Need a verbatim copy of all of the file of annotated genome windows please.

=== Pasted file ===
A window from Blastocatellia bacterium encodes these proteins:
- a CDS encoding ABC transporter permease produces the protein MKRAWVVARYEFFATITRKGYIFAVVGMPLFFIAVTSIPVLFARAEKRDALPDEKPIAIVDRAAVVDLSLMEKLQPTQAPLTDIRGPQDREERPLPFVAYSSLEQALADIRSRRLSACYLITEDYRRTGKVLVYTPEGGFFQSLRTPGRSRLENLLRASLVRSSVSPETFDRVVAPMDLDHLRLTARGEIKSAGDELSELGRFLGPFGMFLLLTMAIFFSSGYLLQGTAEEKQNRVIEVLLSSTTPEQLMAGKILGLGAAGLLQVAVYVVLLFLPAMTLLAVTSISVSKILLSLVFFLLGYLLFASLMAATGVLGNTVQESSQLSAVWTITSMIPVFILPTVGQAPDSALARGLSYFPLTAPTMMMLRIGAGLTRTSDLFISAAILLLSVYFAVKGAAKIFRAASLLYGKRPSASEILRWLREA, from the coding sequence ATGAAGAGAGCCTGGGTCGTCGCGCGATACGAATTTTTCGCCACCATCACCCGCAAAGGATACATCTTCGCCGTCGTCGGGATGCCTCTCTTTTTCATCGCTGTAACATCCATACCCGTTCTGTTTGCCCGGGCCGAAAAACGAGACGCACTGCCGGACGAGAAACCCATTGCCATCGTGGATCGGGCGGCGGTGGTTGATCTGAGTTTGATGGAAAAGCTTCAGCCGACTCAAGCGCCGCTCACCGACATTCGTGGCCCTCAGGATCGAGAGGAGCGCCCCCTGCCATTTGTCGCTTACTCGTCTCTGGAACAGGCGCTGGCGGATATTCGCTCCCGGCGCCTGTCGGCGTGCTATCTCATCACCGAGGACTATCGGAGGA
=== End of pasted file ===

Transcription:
A window from Blastocatellia bacterium encodes these proteins:
- a CDS encoding ABC transporter permease produces the protein MKRAWVVARYEFFATITRKGYIFAVVGMPLFFIAVTSIPVLFARAEKRDALPDEKPIAIVDRAAVVDLSLMEKLQPTQAPLTDIRGPQDREERPLPFVAYSSLEQALADIRSRRLSACYLITEDYRRTGKVLVYTPEGGFFQSLRTPGRSRLENLLRASLVRSSVSPETFDRVVAPMDLDHLRLTARGEIKSAGDELSELGRFLGPFGMFLLLTMAIFFSSGYLLQGTAEEKQNRVIEVLLSSTTPEQLMAGKILGLGAAGLLQVAVYVVLLFLPAMTLLAVTSISVSKILLSLVFFLLGYLLFASLMAATGVLGNTVQESSQLSAVWTITSMIPVFILPTVGQAPDSALARGLSYFPLTAPTMMMLRIGAGLTRTSDLFISAAILLLSVYFAVKGAAKIFRAASLLYGKRPSASEILRWLREA, from the coding sequence ATGAAGAGAGCCTGGGTCGTCGCGCGATACGAATTTTTCGCCACCATCACCCGCAAAGGATACATCTTCGCCGTCGTCGGGATGCCTCTCTTTTTCATCGCTGTAACATCCATACCCGTTCTGTTTGCCCGGGCCGAAAAACGAGACGCACTGCCGGACGAGAAACCCATTGCCATCGTGGATCGGGCGGCGGTGGTTGATCTGAGTTTGATGGAAAAGCTTCAGCCGACTCAAGCGCCGCTCACCGACATTCGTGGCCCTCAGGATCGAGAGGAGCGCCCCCTGCCATTTGTCGCTTACTCGTCTCTGGAACAGGCGCTGGCGGATATTCGCTCCCGGCGCCTGTCGGCGTGCTATCTCATCACCGAGGACTATCGGAGGA